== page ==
Infection risk and neutropenia
Managing your risk of infection
There are ways to lower your risk of getting an infection if you have blood cancer.
On this page we’ve listed things you can do to help you lower your risk of infection. Some will be things we've all been more aware of since the coronavirus pandemic, which has highlighted how simple hygiene practices and social distancing can protect us from infection.
Your healthcare team will also give you advice on how to minimise your risk of getting an infection. They may provide you with a treatment alert card or diary which explains this in more detail.
If anyone in your medical team tells you to go to hospital because of a suspected infection, you should go at once. Infections can be severe and can get worse quickly.
See also our information on coronavirus.
Basic hygiene tips
- Clean your hands frequently with soap and water or hand sanitiser.
- Clean cuts, scrapes and grazes with warm water, soap and an antiseptic.
- Avoid sharing food, cups, cutlery or personal items such as toothbrushes.
- Make sure your food is stored and cooked properly (see food safety below).
- Avoid handling any animal waste, such as litter trays or manure (it’s generally safe to pet or stroke animals, as long as you wash your hands thoroughly afterwards).
- Avoid changing the water in flower vases.
- Avoid people who have infections or who are sick.
- Avoid crowded places like public transport, festivals and shopping centres.
- Wear protective gloves when gardening and doing housework.
- Take good care of your mouth.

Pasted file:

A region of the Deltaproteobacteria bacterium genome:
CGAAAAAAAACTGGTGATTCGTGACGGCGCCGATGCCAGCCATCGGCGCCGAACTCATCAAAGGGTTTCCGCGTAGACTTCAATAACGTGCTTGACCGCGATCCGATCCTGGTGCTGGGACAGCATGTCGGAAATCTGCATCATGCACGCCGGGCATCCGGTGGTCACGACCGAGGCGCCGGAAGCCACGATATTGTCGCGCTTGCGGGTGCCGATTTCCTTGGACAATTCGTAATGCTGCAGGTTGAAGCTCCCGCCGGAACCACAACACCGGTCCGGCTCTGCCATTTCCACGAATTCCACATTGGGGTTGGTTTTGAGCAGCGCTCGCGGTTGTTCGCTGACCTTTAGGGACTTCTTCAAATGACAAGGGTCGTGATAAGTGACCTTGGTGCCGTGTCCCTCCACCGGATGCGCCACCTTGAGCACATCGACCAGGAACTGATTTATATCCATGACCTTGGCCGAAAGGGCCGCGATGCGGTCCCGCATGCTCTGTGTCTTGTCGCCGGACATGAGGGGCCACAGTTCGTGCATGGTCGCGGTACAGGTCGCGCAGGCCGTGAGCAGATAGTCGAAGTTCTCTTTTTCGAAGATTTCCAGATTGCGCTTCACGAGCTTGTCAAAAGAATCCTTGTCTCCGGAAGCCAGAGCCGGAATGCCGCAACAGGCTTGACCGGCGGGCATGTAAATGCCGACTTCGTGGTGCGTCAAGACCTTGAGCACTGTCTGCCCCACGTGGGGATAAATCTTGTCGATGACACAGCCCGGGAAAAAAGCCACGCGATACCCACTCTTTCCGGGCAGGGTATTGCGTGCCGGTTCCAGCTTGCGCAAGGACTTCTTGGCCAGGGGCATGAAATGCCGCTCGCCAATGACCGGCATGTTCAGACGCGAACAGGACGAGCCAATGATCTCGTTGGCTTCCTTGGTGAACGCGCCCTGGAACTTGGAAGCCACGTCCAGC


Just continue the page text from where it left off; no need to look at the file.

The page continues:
- Shower or bath daily and use lotion to stop your skin from becoming dry and cracked.
- Try to keep fit and well by eating a healthy diet and staying as active as possible.
If you have a low neutrophil count (you’re neutropenic), you may need to change some of the foods you eat and take extra care about the way you store, prepare and cook your food. See our page on neutropenic diet.
If you have blood cancer, especially if it causes neutropenia (a low level of white blood cells called neutrophils), you should follow food safety and hygiene advice about shopping, cleaning, storing, preparing and reheating food, as well as eating out. This will help you to reduce the chances of getting an infection from your food (food poisoning).
These food safety dos and don’ts are rules that everyone should follow, but are particularly important for people with weakened immune systems.
- Don’t buy food with damaged or broken packaging.
- Don’t buy food from fridges or freezers that are overloaded, as the food might not be cold enough.
- Buy your chilled and frozen foods last on your shop and get them home as quickly as possible. If you’re not able to get your shopping home immediately, use an insulated container or cool bag to keep food at the right temperature.
- Buy foods in small, individual packets. Avoid large packets: once they’re opened they’re hard to reseal safely, so there’s more chance that bacteria could infect them.
- Always check ‘use by’ and ‘best before’ dates on packaging before you buy food.
- Try to buy pre-packed deli items. If you have severe neutropenia, you should avoid deli counter foods.
- Avoid shops where raw and cooked meats are stored in the same fridge or in a deli counter without a separating wall.